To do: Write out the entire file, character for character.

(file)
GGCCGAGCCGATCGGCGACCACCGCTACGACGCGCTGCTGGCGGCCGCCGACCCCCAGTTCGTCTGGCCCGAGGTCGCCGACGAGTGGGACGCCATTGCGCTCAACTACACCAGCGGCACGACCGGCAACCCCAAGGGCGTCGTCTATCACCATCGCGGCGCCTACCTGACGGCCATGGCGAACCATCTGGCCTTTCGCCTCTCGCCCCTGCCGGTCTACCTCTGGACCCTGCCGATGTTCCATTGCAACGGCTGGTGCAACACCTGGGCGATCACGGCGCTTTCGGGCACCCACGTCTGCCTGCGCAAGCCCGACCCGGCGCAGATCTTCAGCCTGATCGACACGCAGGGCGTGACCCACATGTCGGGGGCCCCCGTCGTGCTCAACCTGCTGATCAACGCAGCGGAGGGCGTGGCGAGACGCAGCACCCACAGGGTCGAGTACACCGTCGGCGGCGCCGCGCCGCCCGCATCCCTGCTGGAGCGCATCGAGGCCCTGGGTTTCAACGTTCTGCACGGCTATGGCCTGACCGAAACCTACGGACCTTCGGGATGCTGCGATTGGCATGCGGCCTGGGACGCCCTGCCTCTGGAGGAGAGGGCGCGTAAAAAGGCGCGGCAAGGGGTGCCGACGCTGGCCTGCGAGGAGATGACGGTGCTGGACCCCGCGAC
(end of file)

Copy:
GGCCGAGCCGATCGGCGACCACCGCTACGACGCGCTGCTGGCGGCCGCCGACCCCCAGTTCGTCTGGCCCGAGGTCGCCGACGAGTGGGACGCCATTGCGCTCAACTACACCAGCGGCACGACCGGCAACCCCAAGGGCGTCGTCTATCACCATCGCGGCGCCTACCTGACGGCCATGGCGAACCATCTGGCCTTTCGCCTCTCGCCCCTGCCGGTCTACCTCTGGACCCTGCCGATGTTCCATTGCAACGGCTGGTGCAACACCTGGGCGATCACGGCGCTTTCGGGCACCCACGTCTGCCTGCGCAAGCCCGACCCGGCGCAGATCTTCAGCCTGATCGACACGCAGGGCGTGACCCACATGTCGGGGGCCCCCGTCGTGCTCAACCTGCTGATCAACGCAGCGGAGGGCGTGGCGAGACGCAGCACCCACAGGGTCGAGTACACCGTCGGCGGCGCCGCGCCGCCCGCATCCCTGCTGGAGCGCATCGAGGCCCTGGGTTTCAACGTTCTGCACGGCTATGGCCTGACCGAAACCTACGGACCTTCGGGATGCTGCGATTGGCATGCGGCCTGGGACGCCCTGCCTCTGGAGGAGAGGGCGCGTAAAAAGGCGCGGCAAGGGGTGCCGACGCTGGCCTGCGAGGAGATGACGGTGCTGGACCCCGCGAC